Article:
Chat Pile calls their sound "death-grunge" — a unique synthesis of crushing low-end (i.e. The Body), gritty grooves (i.e. Jesus Lizard), and crazed vocals from one Raygun Busch. Busch's voice and lyrics quickly become Chat Pile's calling card, combining demented spoken word with bestial snarls. In this way, the band's sonic signature becomes as evocative as it is punishing. Unsurprisingly, Chat Pile doesn't beat around the bush with their appraisals on God's Country. This thing paints a hellish, disturbing wasteland, telling scarily believable stories amid rust-caked oblivion.
Captain Ron's misshapen drum tones at the start of "Slaughterhouse" immediately legitimize comparisons to The Body — mainly because they sound like they were recorded in an abandoned warehouse. Similarly, Luther Manhole's guitar strains and Stin's bass thuds are not only heavy, but ugly. The band constructs a dilapidated shack of sludgy violence, in which Busch caterwauls like a torture victim. Chat Pile gives more focus to their attack with the following "Why," in which the primitive riffage follows a blunt diatribe against US homelessness. "I've never had to push my shit around in a shopping cart, have you? Have you ever had ringworm? Scabies… It's a fucking tragedy;" as the riffs get more abusive, Busch's delivery becomes more crazed.
With the "death" aspect of Chat Pile established, the "grunge" part manifests refreshingly on cuts like "Pamela" and "Anytime." Granted, the former starts out more in common with the outskirts of post-punk than the Seattle sound, but Busch's deadpan spoken word guides the reverberant guitar strains and hypnotic grooves to a distinctive, forlorn dissonance. Chat Pile displays their synergy by interweaving grief-stricken ramblings with the music's progression from unsettling sparsity to a suffocating wall of noise. The latter's rhythm guitar and unfiltered singing might recall Nirvana's "Come as you Are," but it quickly muddies the waters with grating layers and the paranoid barks of a destitute casualty of the world.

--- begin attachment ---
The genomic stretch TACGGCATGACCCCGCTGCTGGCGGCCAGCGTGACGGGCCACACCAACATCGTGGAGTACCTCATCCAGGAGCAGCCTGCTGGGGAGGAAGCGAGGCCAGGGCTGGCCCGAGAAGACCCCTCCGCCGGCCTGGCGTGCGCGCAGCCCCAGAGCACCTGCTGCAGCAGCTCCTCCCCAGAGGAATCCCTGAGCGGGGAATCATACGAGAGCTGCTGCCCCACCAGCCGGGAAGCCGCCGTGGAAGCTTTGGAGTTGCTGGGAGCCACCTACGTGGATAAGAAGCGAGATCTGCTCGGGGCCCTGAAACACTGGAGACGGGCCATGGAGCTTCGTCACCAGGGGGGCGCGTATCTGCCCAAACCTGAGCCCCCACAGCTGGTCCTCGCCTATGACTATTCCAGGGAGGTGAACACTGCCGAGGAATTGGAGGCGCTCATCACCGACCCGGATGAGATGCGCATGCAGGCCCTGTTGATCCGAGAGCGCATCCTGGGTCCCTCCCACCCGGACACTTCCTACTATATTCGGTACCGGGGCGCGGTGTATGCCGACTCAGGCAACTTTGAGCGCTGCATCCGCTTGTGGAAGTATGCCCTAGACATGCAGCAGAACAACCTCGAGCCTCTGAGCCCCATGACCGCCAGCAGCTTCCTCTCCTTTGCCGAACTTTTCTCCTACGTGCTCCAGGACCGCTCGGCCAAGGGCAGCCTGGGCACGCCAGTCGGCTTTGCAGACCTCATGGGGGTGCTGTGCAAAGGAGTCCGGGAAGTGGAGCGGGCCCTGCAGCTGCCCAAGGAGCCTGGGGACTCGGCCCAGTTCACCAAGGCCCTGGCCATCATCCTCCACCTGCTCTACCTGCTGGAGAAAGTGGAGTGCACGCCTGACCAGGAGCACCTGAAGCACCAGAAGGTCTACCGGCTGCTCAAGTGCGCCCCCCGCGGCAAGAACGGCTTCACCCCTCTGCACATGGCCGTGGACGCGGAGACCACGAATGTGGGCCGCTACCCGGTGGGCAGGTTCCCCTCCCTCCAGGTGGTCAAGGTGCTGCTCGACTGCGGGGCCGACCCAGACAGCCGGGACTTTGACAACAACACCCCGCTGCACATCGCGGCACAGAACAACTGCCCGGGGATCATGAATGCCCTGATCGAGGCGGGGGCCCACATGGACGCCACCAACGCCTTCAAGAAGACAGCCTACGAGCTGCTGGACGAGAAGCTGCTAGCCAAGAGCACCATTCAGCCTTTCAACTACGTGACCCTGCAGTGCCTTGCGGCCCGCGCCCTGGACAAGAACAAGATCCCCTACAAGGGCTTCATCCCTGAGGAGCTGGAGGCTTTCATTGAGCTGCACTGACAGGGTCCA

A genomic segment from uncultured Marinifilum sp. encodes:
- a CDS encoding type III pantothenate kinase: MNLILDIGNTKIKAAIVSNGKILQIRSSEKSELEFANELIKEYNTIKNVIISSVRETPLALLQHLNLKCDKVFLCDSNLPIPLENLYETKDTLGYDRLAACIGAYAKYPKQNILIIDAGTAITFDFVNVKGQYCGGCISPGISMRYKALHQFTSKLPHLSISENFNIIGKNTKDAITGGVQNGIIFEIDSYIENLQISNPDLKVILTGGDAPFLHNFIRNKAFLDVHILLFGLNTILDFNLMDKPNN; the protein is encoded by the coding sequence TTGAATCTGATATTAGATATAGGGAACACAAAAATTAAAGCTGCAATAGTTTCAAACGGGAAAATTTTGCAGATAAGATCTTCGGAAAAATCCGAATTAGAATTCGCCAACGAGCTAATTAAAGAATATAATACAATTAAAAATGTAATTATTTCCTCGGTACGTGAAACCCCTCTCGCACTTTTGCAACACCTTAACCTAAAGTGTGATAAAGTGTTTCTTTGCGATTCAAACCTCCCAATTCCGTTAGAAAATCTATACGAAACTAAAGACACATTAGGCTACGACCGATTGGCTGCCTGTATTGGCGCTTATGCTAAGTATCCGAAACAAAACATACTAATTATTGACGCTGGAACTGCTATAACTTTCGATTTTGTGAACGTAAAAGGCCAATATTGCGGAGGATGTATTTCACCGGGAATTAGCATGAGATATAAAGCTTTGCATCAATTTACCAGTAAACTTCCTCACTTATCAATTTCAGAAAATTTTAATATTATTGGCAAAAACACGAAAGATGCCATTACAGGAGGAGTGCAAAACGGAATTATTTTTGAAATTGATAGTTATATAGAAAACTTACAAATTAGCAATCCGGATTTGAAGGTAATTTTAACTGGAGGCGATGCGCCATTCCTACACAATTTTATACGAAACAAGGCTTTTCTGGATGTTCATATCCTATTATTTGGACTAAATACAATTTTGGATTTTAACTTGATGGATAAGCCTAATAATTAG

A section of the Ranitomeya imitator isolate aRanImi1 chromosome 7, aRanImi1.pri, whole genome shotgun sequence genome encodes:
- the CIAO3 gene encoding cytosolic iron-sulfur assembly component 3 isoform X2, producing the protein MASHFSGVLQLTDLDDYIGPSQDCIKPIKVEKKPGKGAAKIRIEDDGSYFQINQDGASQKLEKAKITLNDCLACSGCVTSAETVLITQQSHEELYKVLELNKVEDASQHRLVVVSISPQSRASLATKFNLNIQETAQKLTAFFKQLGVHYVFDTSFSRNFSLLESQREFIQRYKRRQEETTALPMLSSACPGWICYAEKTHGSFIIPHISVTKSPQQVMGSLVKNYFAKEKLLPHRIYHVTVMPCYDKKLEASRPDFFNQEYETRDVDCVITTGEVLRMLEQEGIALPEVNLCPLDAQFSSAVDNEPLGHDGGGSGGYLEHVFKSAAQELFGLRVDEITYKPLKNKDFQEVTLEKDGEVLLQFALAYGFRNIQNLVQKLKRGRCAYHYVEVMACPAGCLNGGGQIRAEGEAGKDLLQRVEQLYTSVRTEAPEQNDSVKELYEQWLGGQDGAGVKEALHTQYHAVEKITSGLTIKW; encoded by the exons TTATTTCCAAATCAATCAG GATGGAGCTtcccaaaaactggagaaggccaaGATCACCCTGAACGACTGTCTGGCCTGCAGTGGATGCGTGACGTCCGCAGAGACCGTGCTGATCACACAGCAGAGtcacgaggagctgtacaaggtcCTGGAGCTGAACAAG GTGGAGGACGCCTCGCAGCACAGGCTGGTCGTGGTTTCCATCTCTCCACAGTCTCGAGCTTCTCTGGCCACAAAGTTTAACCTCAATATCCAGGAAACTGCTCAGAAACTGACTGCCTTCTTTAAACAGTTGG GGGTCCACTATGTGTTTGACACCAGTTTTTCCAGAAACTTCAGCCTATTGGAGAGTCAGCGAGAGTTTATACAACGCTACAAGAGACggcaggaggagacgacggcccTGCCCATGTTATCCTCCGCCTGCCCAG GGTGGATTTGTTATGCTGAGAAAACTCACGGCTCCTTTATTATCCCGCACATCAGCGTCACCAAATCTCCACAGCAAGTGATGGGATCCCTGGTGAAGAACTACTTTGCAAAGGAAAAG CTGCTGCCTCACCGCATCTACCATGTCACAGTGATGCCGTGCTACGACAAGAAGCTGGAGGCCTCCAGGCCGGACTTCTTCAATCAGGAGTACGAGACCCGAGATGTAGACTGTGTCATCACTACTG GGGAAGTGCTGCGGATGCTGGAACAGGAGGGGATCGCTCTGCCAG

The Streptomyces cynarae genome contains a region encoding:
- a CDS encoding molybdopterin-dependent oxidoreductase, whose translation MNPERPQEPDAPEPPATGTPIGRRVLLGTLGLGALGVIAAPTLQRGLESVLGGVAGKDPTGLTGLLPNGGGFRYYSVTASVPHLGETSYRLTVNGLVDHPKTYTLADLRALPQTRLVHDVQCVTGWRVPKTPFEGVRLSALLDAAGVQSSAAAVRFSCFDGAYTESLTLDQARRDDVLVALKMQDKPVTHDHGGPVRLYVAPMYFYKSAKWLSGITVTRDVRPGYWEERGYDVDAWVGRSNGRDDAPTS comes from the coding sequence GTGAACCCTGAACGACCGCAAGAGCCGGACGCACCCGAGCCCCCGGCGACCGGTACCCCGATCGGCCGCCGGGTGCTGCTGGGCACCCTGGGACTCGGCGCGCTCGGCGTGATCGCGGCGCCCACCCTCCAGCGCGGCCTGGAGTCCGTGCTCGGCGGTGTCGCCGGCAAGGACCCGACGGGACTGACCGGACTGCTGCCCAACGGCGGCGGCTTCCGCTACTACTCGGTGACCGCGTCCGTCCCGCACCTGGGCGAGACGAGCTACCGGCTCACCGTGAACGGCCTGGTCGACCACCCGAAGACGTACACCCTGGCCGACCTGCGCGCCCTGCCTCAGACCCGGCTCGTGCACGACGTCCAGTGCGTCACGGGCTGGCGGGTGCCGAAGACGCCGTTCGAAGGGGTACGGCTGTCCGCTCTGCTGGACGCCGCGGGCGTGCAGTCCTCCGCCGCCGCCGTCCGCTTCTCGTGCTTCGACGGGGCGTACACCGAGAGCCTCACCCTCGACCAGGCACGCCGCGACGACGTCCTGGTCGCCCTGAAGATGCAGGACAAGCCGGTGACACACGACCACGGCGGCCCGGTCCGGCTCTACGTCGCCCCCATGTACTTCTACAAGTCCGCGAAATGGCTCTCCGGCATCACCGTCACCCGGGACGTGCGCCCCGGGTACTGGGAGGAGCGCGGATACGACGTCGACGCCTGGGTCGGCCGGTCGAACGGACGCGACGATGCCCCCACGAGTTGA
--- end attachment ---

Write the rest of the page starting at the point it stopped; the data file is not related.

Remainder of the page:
Just like the scenery the band depicts, Chat Pile likes to introduce semi-followable musical ideas, and contort them beyond recognition. Said contortions happen more rapidly during the noisecore machinations of "Wicked Puppet Dance." The band takes on a propulsive art-punk form, as Ron kicks around atonal textures with explosive rhythm. Similarly, "Tropical Beaches, Inc." careens from brittle guitar pluckings to a melee of propulsive distortion. In both cases, Busch remains the guiding force for the intensity. His emotional crescendos throw the already frenetic and chaotic instrumentals into a dark pit, and it only gets deeper.
Hearing Busch sound like he's about to burst into tears as he screams "Line up the animals" during the slug-and-chug drudgery of "The Mask" is undeniably upsetting, but the muffled heart-beat pulse of "I Don't Care If I Burn" truly displays the depths of God's Country. The track's hushed spoken word and non-musical field recordings feel claustrophobic enough, but Busch's nihilistic spiritual comes off like he's whispering and singing(?) down the neck of his all-too-deserving victim: "you may not see me now/ but motherfucker I see you." The tension-filled verses and creaking soundscapes might recall some of Tom Waits' weirder numbers (like "What's He Building?"). It's this sense of intimacy within the fray that shows how dirty Chat Pile can, and will, get their hands to reach legitimate nightmare fuel with their brand of heaviness.
Ironically, Chat Pile saves some of its more straightforward sludge metal riffs for the last and longest track on God's Country. The first half of "Grimace_Smoking_Weed.jpeg" arrives with a devastating mid-tempo breakdown, punctuated by grimy bass lines, skronky syncopation and even some eerie tremolo picking. This is also the song where Busch totally loses coherency, raving like a man on the edge of a mental break. In fact, that's exactly what seems to happen during the song's second half. The catastrophic din gets slower, and more protracted, with cries of panicked despair acting like jump scares in a horror movie, resolving in a hauntingly sober sentiment: "I don't want to be alive anymore… do you?"
Beyond the fact it ends with shrill feedback loops and maniacal howls, God's Country is far from an easy listen. Its raw production, nasty riffs and vocal derangement belies a palpable nucleus of emotional fallout. Chat Pile fashions sludgecore into a vivid display of mental trauma caused by an afflicting world. God's country indeed… If God has truly looked the other way.